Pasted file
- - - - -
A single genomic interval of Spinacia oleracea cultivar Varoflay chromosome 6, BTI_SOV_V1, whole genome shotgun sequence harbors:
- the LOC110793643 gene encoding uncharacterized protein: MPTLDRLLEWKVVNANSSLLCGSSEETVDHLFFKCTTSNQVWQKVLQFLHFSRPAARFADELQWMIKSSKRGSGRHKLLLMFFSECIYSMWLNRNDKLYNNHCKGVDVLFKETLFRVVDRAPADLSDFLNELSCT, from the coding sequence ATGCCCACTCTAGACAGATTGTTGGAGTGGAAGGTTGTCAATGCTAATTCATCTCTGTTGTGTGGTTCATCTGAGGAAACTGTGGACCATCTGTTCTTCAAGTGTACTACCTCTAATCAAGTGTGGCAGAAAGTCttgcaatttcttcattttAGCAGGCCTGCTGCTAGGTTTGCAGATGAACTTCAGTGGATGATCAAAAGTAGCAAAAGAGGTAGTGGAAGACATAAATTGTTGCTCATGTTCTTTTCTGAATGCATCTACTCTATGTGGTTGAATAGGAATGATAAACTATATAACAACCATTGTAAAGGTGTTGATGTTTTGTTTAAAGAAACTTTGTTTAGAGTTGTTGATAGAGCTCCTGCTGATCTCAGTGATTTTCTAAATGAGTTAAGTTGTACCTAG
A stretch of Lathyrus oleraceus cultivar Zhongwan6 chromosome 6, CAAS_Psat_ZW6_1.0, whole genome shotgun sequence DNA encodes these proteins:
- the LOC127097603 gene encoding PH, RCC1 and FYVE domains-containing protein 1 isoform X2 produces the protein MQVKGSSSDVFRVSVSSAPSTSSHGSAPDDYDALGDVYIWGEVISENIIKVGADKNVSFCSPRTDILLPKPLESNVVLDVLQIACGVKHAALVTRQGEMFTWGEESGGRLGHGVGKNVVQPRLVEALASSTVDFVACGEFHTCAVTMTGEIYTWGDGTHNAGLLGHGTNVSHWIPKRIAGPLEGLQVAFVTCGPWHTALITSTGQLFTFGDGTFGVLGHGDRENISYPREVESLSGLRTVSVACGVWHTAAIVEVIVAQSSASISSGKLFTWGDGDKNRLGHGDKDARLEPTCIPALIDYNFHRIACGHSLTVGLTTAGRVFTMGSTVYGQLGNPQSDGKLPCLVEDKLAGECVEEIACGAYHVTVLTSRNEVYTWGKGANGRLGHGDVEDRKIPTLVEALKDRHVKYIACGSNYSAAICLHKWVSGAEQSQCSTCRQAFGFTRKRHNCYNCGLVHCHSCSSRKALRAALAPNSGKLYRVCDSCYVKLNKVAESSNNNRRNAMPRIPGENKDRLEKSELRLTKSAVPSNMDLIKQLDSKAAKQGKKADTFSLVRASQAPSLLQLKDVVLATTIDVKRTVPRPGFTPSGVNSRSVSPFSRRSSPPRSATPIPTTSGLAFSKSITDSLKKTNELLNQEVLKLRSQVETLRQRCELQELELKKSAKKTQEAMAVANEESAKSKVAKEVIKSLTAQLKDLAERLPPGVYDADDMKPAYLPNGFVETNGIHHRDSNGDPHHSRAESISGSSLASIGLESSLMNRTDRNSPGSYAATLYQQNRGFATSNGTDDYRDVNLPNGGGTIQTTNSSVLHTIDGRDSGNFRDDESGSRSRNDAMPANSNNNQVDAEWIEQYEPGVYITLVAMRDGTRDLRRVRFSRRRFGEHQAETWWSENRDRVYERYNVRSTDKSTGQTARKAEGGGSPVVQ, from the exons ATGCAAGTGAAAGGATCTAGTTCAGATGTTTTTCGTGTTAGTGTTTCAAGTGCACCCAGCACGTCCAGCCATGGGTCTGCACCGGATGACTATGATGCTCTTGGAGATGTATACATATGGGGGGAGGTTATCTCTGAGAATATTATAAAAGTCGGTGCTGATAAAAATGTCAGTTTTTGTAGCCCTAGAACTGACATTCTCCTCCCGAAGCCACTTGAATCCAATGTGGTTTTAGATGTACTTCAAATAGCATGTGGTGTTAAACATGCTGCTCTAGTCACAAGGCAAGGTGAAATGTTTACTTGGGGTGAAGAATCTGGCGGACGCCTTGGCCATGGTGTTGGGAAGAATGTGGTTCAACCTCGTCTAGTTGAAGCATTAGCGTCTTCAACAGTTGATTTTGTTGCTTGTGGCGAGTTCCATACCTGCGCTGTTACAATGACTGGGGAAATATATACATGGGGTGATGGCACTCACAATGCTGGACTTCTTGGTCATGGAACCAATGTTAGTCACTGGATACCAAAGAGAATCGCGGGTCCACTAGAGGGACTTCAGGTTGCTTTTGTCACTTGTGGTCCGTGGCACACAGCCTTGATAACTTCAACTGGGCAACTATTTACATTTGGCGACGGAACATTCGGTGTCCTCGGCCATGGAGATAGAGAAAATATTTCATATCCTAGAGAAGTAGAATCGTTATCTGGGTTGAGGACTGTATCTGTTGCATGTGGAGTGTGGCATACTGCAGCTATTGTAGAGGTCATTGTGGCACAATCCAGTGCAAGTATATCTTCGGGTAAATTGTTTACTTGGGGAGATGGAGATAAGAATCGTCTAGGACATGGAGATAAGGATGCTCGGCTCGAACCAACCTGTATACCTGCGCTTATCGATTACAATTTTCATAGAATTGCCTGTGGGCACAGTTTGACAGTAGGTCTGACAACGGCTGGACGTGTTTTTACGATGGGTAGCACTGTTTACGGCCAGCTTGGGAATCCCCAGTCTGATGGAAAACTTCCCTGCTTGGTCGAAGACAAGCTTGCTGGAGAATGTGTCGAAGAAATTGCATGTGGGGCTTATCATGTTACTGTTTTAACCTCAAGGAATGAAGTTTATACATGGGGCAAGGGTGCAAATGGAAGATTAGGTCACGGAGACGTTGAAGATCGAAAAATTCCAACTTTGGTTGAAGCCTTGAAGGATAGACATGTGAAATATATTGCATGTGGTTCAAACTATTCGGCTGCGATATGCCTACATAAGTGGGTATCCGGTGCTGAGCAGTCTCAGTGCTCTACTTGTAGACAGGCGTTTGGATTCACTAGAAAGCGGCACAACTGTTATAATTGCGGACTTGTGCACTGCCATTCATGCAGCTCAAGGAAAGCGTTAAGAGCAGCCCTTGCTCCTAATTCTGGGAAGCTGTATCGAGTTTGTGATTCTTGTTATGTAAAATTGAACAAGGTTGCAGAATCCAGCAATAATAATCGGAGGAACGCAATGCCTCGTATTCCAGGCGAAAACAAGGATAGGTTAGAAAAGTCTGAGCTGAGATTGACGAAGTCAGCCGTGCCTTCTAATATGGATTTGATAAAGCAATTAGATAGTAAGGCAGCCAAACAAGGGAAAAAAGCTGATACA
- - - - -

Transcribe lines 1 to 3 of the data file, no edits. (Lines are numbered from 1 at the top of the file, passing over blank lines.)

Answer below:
A single genomic interval of Spinacia oleracea cultivar Varoflay chromosome 6, BTI_SOV_V1, whole genome shotgun sequence harbors:
- the LOC110793643 gene encoding uncharacterized protein: MPTLDRLLEWKVVNANSSLLCGSSEETVDHLFFKCTTSNQVWQKVLQFLHFSRPAARFADELQWMIKSSKRGSGRHKLLLMFFSECIYSMWLNRNDKLYNNHCKGVDVLFKETLFRVVDRAPADLSDFLNELSCT, from the coding sequence ATGCCCACTCTAGACAGATTGTTGGAGTGGAAGGTTGTCAATGCTAATTCATCTCTGTTGTGTGGTTCATCTGAGGAAACTGTGGACCATCTGTTCTTCAAGTGTACTACCTCTAATCAAGTGTGGCAGAAAGTCttgcaatttcttcattttAGCAGGCCTGCTGCTAGGTTTGCAGATGAACTTCAGTGGATGATCAAAAGTAGCAAAAGAGGTAGTGGAAGACATAAATTGTTGCTCATGTTCTTTTCTGAATGCATCTACTCTATGTGGTTGAATAGGAATGATAAACTATATAACAACCATTGTAAAGGTGTTGATGTTTTGTTTAAAGAAACTTTGTTTAGAGTTGTTGATAGAGCTCCTGCTGATCTCAGTGATTTTCTAAATGAGTTAAGTTGTACCTAG
A stretch of Lathyrus oleraceus cultivar Zhongwan6 chromosome 6, CAAS_Psat_ZW6_1.0, whole genome shotgun sequence DNA encodes these proteins: